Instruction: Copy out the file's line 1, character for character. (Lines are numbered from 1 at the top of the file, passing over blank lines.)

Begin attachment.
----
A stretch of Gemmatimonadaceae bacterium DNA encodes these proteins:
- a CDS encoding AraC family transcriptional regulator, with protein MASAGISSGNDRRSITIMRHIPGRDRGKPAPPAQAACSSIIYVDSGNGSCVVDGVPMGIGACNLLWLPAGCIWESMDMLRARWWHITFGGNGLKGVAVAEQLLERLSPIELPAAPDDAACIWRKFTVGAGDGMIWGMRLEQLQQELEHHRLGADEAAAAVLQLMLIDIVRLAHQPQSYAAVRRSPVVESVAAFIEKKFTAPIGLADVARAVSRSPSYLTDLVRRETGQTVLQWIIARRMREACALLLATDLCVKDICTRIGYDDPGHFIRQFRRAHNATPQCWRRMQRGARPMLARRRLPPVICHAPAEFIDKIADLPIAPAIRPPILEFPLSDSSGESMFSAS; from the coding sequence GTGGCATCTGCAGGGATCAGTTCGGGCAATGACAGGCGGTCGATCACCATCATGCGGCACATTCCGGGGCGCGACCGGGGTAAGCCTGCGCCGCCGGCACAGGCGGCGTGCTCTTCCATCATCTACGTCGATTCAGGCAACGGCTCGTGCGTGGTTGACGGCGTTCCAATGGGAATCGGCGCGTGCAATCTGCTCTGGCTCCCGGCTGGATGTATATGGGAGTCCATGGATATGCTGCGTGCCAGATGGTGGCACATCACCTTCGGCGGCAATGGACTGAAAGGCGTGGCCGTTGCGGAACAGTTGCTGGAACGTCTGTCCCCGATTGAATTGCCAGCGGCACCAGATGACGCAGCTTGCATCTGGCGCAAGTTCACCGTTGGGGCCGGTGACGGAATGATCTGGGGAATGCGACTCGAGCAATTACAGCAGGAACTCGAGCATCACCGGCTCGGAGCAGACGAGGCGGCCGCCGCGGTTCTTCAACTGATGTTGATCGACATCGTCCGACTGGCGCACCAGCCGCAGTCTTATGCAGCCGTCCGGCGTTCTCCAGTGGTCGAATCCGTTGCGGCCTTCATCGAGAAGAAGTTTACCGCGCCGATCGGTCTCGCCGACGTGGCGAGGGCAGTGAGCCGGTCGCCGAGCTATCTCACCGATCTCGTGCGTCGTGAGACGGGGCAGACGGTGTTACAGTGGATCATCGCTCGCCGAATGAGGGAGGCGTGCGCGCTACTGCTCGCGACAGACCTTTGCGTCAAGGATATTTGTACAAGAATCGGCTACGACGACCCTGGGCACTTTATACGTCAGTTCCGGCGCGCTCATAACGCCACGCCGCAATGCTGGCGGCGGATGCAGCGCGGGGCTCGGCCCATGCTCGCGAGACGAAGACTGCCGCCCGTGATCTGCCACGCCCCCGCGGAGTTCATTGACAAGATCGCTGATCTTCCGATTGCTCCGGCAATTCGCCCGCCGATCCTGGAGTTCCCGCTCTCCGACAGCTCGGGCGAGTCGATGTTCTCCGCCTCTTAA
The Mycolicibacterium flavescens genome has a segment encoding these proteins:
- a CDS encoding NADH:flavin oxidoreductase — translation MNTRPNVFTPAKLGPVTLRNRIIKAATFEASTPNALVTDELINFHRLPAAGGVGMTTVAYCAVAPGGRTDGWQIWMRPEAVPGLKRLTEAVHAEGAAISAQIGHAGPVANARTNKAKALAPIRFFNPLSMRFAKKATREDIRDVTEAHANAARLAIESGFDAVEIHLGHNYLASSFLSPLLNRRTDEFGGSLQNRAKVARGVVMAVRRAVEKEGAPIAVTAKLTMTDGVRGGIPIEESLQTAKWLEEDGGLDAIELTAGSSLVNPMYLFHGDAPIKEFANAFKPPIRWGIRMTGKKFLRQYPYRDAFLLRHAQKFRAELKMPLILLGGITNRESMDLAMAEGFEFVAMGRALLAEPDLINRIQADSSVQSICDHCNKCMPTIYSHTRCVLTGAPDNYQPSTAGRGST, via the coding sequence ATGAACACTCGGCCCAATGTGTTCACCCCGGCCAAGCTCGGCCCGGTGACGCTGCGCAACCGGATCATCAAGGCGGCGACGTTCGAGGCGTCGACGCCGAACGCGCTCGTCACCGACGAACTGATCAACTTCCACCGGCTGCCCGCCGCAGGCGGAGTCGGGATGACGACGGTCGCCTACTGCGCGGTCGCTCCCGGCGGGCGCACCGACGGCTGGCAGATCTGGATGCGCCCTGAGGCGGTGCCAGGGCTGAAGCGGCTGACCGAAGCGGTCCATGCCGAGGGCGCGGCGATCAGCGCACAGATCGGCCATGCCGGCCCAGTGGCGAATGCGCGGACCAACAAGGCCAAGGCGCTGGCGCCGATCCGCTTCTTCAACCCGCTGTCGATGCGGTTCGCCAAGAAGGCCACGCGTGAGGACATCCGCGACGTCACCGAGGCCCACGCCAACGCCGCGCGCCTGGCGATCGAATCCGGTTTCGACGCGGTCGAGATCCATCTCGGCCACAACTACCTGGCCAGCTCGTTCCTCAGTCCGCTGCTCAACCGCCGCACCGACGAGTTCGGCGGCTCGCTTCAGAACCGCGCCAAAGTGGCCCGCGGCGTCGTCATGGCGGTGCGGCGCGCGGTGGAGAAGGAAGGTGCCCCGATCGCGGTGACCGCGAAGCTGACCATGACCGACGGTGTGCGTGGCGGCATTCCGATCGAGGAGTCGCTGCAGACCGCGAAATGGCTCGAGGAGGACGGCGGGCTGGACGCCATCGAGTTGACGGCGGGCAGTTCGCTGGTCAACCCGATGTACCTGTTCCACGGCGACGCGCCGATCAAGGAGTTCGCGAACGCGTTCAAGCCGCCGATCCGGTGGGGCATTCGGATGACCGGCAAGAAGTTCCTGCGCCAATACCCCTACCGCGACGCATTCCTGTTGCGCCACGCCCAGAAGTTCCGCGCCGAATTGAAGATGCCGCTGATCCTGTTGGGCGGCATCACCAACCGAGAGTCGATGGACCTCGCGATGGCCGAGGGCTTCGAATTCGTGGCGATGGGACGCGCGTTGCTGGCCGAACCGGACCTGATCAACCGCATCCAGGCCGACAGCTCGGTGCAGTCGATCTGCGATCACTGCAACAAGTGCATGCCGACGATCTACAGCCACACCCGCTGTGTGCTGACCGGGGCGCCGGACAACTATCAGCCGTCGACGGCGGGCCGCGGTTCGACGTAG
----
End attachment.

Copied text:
A stretch of Gemmatimonadaceae bacterium DNA encodes these proteins: